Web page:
Top exporter Saudi Arabia increased output by 126,000 bpd to 9.81 million bpd in June but continued to voluntarily pump less than the supply pact allows it to in order to bolster the market. Nigeria, seeking a higher OPEC quota, posted the group’s largest boost in output.
With 2020 demand for OPEC crude expected to average 29.27 million bpd, OPEC’s report suggests there will be a 2020 supply surplus of over 500,000 bpd if OPEC keeps pumping at June’s rate and other things remain equal.


London-based high-tech company tackling online extremism

Updated 6 min 26 sec ago

London-based high-tech company tackling online extremism

  • Moonshot CVE employs 40 people working in 15 languages, including English, French and Arabic, on 76 projects in 28 countries, with clients ranging from governments to technology firms

LONDON: Vidhya Ramalingam believes it’s always possible to change, even for people deeply involved in the murky online world of extremism.

Her company Moonshot CVE has the ambitious aim of trying to get anyone tempted by violence back on the straight and narrow.

Over the last four years, the London-based startup has grown quietly but not anonymously, if a recent partnership deal with Facebook is anything to go by.

US national Ramalingam and the firm’s co-founder Ross Frenett previously worked as researchers into extremism and believe radical groups are often one step ahead when it comes to technology.

“There was a lot of recognition that terrorists were using the internet in creative ways, that they were reaching young audiences, that they were able to innovate,” she told AFP in an interview.

“Yet those of us that were trying to counter them simply were moving too slowly and had too many constraints to actually replicate those methods for counter-terrorism purposes.”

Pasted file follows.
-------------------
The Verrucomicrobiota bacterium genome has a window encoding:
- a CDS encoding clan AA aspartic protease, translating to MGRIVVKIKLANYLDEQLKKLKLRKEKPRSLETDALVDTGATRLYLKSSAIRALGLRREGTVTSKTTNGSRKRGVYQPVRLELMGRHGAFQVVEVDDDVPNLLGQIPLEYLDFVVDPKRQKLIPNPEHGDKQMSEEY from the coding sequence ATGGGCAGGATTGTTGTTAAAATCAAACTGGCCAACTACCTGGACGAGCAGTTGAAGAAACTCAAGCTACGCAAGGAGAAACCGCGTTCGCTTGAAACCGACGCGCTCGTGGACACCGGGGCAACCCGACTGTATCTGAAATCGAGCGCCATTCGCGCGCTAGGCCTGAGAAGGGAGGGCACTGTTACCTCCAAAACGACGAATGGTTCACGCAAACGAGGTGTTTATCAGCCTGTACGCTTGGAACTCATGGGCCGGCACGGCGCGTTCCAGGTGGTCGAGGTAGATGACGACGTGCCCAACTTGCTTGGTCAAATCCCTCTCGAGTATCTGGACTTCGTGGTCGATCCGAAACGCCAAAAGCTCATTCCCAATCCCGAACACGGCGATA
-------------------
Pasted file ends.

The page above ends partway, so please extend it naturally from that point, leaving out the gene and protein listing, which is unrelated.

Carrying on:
That led to the idea of a technology startup able to keep up with and fight against all forms of violent extremism to nationalists and even “incels.” But greater visibility has forced the company to take more security measures because of the sensitive nature of its work — and the potential for violence from the people it tracks.

The address of Moonshot CVE’s London offices is kept secret and most of its staff have no visible online presence.

Just to get into its premises in a nondescript building in the British capital, visitors have to pass through heavy armor-plated doors and a security check.

“We take precautions,” said Ramalingam. “We work on high-risk issues and we try and put as much into the public domain as possible.”

The startup’s name refers to the act of launching a rocket to the moon — and gives an indication of its stellar ambition. The CVE stands for countering violent extremism.

It employs 40 people working in 15 languages, including English, French and Arabic, on 76 projects in 28 countries, with clients ranging from governments to technology firms.

One project is a collaboration with the Canadian government against the far-right. Another works with the UN on online extremist content in Asia.

The company has also had a partnership for several years with Google, using online advertising to target people looking up violent extremism on the net.

The Facebook contract involves Moonshot analizing how effective the social network could be to “deradicalize” users looking up extremist content.